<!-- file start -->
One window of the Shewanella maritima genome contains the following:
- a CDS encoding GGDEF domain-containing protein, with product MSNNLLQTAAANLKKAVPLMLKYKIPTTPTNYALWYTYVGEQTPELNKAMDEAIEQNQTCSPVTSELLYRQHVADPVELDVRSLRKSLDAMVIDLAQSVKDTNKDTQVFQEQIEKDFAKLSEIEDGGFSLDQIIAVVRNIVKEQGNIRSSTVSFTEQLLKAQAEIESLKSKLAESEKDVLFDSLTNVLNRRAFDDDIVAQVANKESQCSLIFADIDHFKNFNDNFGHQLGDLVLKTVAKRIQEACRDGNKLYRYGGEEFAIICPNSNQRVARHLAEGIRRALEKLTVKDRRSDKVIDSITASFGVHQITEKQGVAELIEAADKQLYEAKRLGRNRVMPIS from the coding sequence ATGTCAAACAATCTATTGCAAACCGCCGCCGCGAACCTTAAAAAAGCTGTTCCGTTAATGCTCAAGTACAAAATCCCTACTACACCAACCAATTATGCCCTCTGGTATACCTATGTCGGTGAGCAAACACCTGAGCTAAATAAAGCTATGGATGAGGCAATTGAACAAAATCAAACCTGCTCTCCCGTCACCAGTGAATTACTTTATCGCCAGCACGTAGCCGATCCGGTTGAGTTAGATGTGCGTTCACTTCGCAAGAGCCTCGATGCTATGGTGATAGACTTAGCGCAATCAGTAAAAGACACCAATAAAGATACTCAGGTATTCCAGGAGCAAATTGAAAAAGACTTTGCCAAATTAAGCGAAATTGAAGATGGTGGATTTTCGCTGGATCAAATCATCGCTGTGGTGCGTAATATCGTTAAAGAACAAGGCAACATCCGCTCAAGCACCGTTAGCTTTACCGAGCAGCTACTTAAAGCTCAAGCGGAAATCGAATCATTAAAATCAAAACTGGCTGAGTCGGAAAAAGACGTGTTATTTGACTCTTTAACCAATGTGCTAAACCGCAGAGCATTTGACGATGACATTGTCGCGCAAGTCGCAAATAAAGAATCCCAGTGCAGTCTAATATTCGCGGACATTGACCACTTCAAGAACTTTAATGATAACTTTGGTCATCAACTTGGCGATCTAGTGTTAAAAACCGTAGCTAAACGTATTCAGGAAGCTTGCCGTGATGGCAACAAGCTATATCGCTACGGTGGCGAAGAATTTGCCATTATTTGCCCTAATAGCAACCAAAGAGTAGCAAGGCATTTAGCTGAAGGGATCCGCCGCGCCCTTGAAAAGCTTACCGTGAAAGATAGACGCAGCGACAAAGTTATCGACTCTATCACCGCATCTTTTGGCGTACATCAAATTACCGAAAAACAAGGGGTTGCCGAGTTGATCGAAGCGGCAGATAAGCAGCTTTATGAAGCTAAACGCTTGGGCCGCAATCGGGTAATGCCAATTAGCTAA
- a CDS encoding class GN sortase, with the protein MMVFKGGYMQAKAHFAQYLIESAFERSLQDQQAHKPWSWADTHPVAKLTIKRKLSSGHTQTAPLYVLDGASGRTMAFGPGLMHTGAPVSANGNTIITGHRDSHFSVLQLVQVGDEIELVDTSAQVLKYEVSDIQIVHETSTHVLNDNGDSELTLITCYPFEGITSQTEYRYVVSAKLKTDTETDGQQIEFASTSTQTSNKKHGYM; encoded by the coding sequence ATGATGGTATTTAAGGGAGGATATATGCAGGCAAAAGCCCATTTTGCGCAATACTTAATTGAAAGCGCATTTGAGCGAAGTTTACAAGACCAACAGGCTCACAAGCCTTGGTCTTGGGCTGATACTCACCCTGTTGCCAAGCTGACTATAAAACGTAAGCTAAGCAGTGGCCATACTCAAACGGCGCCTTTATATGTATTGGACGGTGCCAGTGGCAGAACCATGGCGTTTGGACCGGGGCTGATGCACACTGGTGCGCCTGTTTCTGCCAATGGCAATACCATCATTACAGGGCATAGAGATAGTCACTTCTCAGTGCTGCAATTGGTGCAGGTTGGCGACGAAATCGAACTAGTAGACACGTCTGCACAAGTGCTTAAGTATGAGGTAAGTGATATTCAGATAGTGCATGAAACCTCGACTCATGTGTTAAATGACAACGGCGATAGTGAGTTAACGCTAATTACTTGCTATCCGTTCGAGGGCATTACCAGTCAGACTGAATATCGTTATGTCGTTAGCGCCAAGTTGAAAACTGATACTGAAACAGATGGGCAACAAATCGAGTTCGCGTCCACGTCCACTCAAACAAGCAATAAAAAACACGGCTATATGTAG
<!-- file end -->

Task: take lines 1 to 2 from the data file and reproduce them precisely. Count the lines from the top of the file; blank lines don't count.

One window of the Shewanella maritima genome contains the following:
- a CDS encoding GGDEF domain-containing protein, with product MSNNLLQTAAANLKKAVPLMLKYKIPTTPTNYALWYTYVGEQTPELNKAMDEAIEQNQTCSPVTSELLYRQHVADPVELDVRSLRKSLDAMVIDLAQSVKDTNKDTQVFQEQIEKDFAKLSEIEDGGFSLDQIIAVVRNIVKEQGNIRSSTVSFTEQLLKAQAEIESLKSKLAESEKDVLFDSLTNVLNRRAFDDDIVAQVANKESQCSLIFADIDHFKNFNDNFGHQLGDLVLKTVAKRIQEACRDGNKLYRYGGEEFAIICPNSNQRVARHLAEGIRRALEKLTVKDRRSDKVIDSITASFGVHQITEKQGVAELIEAADKQLYEAKRLGRNRVMPIS from the coding sequence ATGTCAAACAATCTATTGCAAACCGCCGCCGCGAACCTTAAAAAAGCTGTTCCGTTAATGCTCAAGTACAAAATCCCTACTACACCAACCAATTATGCCCTCTGGTATACCTATGTCGGTGAGCAAACACCTGAGCTAAATAAAGCTATGGATGAGGCAATTGAACAAAATCAAACCTGCTCTCCCGTCACCAGTGAATTACTTTATCGCCAGCACGTAGCCGATCCGGTTGAGTTAGATGTGCGTTCACTTCGCAAGAGCCTCGATGCTATGGTGATAGACTTAGCGCAATCAGTAAAAGACACCAATAAAGATACTCAGGTATTCCAGGAGCAAATTGAAAAAGACTTTGCCAAATTAAGCGAAATTGAAGATGGTGGATTTTCGCTGGATCAAATCATCGCTGTGGTGCGTAATATCGTTAAAGAACAAGGCAACATCCGCTCAAGCACCGTTAGCTTTACCGAGCAGCTACTTAAAGCTCAAGCGGAAATCGAATCATTAAAATCAAAACTGGCTGAGTCGGAAAAAGACGTGTTATTTGACTCTTTAACCAATGTGCTAAACCGCAGAGCATTTGACGATGACATTGTCGCGCAAGTCGCAAATAAAGAATCCCAGTGCAGTCTAATATTCGCGGACATTGACCACTTCAAGAACTTTAATGATAACTTTGGTCATCAACTTGGCGATCTAGTGTTAAAAACCGTAGCTAAACGTATTCAGGAAGCTTGCCGTGATGGCAACAAGCTATATCGCTACGGTGGCGAAGAATTTGCCATTATTTGCCCTAATAGCAACCAAAGAGTAGCAAGGCATTTAGCTGAAGGGATCCGCCGCGCCCTTGAAAAGCTTACCGTGAAAGATAGACGCAGCGACAAAGTTATCGACTCTATCACCGCATCTTTTGGCGTACATCAAATTACCGAAAAACAAGGGGTTGCCGAGTTGATCGAAGCGGCAGATAAGCAGCTTTATGAAGCTAAACGCTTGGGCCGCAATCGGGTAATGCCAATTAGCTAA